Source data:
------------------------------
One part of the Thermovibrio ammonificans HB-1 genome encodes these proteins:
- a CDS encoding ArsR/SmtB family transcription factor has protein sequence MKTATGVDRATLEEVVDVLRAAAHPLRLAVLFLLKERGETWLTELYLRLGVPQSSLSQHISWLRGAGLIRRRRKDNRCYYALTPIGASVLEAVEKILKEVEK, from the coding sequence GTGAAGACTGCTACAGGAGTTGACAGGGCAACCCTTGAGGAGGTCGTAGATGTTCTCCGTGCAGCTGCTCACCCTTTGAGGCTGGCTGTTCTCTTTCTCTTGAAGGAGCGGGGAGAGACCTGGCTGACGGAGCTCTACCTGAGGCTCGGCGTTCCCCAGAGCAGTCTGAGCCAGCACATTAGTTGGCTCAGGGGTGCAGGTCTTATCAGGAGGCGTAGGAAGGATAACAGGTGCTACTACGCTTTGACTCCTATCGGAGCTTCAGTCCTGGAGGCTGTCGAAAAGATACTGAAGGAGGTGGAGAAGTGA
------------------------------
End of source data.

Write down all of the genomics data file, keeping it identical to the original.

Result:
One part of the Thermovibrio ammonificans HB-1 genome encodes these proteins:
- a CDS encoding ArsR/SmtB family transcription factor has protein sequence MKTATGVDRATLEEVVDVLRAAAHPLRLAVLFLLKERGETWLTELYLRLGVPQSSLSQHISWLRGAGLIRRRRKDNRCYYALTPIGASVLEAVEKILKEVEK, from the coding sequence GTGAAGACTGCTACAGGAGTTGACAGGGCAACCCTTGAGGAGGTCGTAGATGTTCTCCGTGCAGCTGCTCACCCTTTGAGGCTGGCTGTTCTCTTTCTCTTGAAGGAGCGGGGAGAGACCTGGCTGACGGAGCTCTACCTGAGGCTCGGCGTTCCCCAGAGCAGTCTGAGCCAGCACATTAGTTGGCTCAGGGGTGCAGGTCTTATCAGGAGGCGTAGGAAGGATAACAGGTGCTACTACGCTTTGACTCCTATCGGAGCTTCAGTCCTGGAGGCTGTCGAAAAGATACTGAAGGAGGTGGAGAAGTGA